The Singularity and Macroeconomics

Two sides of the same transdimensional hypercoin


Martins Untals

3 years ago | 8 min read

Every time discussion goes into automation and how it will destroy all jobs and destroy economics as we know it, people tend to take opposing sides. Some look back at the previous times that such outrageous claims have been made and point how such worries have always turned out to be wrong.

Others look at the very specific technologies and tell a story on how it will be different this time. Both sides are represented by brilliant people who make good points. Let's look at both sides quickly before looking at my approach to this discussion, representing a third way to look at the problem.

At first, looking at the past. Since ancient times technological innovation has caused economic displacement (“destroyed jobs” in newspeak). Over time, this newly created labor surplus (“unemployed people”) has transformed into new types of jobs filling in new types of needs paid for people who benefited from the initial job destruction.

And then sometime later, it happens again. And every time, it is a harrowing process for those people losing jobs and can cause genuine damage to livelihoods of entire cities and generations of people.

First, farming became more productive due to various agricultural innovations — animal husbandry, plow, setting aside fields to rejuvenate, better crops, etc. This allowed farms to become more productive, and one farmer could finally support much more than one family.

This led to the rise of towns and cities and various tradecrafts — shoemakers, tailors, brewers, jewelers and so on could start to create their wares much more efficiently now, once they were focusing on one skill, and trading with farmers, instead of doing it as an extra chore to farming. Everybody was better off.

The same cycle repeated multiple times, with professions with a large number of workers becoming more and more productive and requiring less and fewer workers to produce the same amount of goods and services.

Farmers were first, then various other trades. And each time, one large profession was minimized and replaced by multiple smaller professions completely unrelated to the minimized job but paid for by the productivity gains of that change.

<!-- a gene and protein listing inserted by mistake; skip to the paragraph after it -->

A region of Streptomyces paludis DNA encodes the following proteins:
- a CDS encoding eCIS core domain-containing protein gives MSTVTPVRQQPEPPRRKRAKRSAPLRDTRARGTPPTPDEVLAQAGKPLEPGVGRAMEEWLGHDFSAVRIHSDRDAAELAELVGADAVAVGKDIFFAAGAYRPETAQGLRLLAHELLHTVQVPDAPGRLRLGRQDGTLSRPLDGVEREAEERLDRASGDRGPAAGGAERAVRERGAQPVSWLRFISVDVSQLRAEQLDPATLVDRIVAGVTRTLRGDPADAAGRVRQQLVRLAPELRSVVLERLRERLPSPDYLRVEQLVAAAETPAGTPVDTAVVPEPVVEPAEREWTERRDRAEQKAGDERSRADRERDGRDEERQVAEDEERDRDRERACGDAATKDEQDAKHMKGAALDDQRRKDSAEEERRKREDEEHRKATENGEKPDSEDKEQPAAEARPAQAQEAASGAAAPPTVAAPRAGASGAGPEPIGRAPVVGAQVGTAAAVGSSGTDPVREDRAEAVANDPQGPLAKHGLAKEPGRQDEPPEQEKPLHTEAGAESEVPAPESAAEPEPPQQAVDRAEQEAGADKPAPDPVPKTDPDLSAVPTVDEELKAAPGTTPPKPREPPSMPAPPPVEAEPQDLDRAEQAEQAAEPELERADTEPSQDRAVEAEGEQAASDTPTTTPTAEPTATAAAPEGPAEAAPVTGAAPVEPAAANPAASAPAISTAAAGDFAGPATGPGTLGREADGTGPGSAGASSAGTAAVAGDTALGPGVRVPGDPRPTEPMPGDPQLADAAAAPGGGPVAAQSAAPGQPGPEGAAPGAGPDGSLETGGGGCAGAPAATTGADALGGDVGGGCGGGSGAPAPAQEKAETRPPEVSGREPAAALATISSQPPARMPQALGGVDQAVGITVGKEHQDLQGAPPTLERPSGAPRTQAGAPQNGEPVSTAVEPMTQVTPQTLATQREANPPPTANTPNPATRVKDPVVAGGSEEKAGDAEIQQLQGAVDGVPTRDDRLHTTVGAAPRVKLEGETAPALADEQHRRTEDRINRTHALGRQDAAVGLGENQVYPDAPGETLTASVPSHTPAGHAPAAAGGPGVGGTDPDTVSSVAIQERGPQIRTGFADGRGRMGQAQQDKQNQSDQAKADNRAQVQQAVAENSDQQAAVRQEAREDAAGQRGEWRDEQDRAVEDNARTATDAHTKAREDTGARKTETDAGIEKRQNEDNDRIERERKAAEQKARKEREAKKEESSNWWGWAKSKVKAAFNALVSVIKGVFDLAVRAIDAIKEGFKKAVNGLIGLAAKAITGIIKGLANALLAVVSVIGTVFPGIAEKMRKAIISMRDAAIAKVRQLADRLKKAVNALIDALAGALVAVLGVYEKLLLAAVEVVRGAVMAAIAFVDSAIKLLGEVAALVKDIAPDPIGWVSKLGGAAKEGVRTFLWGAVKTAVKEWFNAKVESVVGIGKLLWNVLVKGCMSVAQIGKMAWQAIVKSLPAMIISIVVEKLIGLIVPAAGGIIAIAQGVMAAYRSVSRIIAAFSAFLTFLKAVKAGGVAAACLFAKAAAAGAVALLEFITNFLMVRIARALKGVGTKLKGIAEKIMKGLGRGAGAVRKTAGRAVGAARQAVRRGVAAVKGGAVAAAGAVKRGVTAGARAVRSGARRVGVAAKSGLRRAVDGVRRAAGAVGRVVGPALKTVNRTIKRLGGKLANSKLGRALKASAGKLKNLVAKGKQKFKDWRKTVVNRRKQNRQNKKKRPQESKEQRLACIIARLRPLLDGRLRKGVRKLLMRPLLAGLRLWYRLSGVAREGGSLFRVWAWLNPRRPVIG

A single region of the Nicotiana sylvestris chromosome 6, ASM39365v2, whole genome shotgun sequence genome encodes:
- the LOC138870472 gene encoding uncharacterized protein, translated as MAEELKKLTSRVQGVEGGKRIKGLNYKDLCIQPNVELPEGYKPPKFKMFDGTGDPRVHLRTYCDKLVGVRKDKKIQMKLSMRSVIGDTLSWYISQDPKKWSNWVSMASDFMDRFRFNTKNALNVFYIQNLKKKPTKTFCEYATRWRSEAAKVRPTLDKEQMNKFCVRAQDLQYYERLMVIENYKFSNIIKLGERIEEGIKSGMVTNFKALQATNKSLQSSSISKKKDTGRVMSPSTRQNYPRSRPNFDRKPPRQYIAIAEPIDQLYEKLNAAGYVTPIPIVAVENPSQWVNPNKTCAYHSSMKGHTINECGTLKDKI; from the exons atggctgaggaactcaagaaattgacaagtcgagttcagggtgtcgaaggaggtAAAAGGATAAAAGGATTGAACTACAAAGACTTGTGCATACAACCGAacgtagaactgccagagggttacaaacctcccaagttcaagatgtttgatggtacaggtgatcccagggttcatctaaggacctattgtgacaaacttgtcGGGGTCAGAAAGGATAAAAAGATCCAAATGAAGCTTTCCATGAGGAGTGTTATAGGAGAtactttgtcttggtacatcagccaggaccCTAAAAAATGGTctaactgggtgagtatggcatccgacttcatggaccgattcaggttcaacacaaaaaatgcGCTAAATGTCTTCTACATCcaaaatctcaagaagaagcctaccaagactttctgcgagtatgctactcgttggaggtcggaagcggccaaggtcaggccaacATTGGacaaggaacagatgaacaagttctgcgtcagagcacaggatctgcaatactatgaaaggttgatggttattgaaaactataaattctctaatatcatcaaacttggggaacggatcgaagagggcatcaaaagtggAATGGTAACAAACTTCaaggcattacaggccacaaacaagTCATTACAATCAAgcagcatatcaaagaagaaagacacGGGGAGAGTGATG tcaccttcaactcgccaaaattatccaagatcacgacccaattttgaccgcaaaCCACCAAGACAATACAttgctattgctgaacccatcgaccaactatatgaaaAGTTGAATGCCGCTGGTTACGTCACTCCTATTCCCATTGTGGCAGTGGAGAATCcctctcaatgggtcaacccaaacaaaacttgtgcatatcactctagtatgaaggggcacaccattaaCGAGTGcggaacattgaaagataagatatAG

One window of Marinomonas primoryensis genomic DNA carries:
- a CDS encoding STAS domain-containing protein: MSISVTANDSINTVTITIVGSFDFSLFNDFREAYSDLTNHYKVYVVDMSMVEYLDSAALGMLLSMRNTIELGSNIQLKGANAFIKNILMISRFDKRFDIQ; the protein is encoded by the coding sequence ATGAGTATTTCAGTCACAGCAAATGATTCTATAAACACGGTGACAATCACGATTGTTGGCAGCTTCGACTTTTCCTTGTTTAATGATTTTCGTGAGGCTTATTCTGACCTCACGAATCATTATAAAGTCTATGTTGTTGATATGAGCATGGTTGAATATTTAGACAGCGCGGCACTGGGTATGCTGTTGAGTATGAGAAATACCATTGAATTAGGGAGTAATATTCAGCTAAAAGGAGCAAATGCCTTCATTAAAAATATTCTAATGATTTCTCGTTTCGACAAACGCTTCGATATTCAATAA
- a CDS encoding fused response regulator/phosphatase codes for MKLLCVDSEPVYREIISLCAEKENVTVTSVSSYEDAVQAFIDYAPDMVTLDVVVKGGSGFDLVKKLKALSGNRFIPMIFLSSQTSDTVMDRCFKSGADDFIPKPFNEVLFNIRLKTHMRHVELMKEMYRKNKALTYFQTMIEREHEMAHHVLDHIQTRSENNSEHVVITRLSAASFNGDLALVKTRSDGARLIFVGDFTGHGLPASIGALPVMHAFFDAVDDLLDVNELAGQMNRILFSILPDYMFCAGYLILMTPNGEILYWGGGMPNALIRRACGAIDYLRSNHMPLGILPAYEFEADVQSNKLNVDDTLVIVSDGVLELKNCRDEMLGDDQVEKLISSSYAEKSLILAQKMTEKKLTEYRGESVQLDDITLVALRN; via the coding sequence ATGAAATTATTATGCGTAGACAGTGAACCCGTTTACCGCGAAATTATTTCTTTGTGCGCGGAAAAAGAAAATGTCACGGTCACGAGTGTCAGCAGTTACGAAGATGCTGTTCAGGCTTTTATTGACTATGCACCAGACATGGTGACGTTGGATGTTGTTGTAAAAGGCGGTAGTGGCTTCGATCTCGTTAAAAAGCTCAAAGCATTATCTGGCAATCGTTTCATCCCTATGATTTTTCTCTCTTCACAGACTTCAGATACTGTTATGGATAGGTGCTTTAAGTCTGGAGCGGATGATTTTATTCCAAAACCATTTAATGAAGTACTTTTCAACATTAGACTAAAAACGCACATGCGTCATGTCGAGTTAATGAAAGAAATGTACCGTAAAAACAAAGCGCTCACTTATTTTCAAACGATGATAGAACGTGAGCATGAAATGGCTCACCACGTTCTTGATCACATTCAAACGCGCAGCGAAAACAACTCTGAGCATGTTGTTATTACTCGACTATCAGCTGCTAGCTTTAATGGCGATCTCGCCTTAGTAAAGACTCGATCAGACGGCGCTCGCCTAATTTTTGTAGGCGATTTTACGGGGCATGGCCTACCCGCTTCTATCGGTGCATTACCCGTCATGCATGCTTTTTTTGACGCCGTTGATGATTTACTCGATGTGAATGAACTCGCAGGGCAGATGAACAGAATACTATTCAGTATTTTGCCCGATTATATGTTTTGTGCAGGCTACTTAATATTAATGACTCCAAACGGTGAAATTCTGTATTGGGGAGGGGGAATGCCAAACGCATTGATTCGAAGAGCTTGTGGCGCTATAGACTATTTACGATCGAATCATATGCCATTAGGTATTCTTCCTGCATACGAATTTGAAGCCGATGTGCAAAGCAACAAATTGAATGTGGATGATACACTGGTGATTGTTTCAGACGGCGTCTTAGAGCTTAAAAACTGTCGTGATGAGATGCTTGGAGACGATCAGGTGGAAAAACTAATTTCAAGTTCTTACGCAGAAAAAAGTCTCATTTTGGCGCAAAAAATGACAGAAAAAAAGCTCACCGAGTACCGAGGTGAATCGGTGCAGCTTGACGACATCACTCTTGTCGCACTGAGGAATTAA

One of the most famous cases when such a large change happened during the industrial revolution, where large parts of the jobs done by workers involved in the textile industry were replaced by mechanisms driven by water and steam energy.

This lead to the movement epitomized by John Ludd, that were fighting against the change. They become known as Luddites, and they were crushed by the army and by the unstoppable force of history.

This is most often one example cited by many economists that ridicule fears of “robots taking all the jobs.” And note that nobody could ever predict what professions would appear to fill the void, which leads directly to a similar prediction nowadays — when some industries are robotized, some new, yet unknown, jobs will pop up, and the world will go on.

And history does prove this happening even relatively recently. For example, we see the traditional ad-driven media industry shrinking in size and new professions like online marketing specialist, native advertisement management, and social media influencer taking appearing to fill the void. And none of those things had a name twenty years ago.

One of the most famous economists ridiculing those who worry about automation is Paul Krugman (New Youk Times, Twitter). Brilliant scientist, worth every second of time you spend listening to him and reading his work. His views on automation can be heard in five minutes here.

If we look at the other side of the debate, then the discussion goes into a specific way on how the next wave of automation will destroy jobs, not about the jobs themselves. The argument goes that previously it was physical or repetitive jobs that were getting eliminated by productivity gains.

People had a chance to move to do higher-value jobs requiring intellectual skills more than muscles. That new professions that were created were more likely to be created in a white-collar slash hipster space instead of new and better blue-collar industries.

But this time, it is going to be different. Artificial intelligence is going to eliminate “thinking jobs” for the first time. And by “robots” in this context, people mostly mean AI software instead of those large dumb and preprogrammed industrial robots you can see in “how are things made” type of shows.

The software would destroy and replace jobs of journalists, writers, artists, musicians, painters, actors, lawyers, and product designers. And it would be unlikely that new, more creative professions could appear to replace them when a lot of smart people are out there thinking what to do in that post-AI creative wasteland. This is known as “The Singularity” among the people that worry.

The AI technology is not yet so powerful, but it is developed enough to show us that some part of this prediction can certainly be achieved.

Maybe only some of it, or maybe all of it, depending on how fast general artificial intelligence breakthrough can be achieved. When software would stop being just a productivity multiplier for a person doing the job and replace the person entirely.

This view's most famous proponent is Elon Musk (Twitter), a brilliant engineer and visionary entrepreneur. His thoughts on this topic are to be inhaled with a fully open mind. His thoughts on AI are compiled in this video.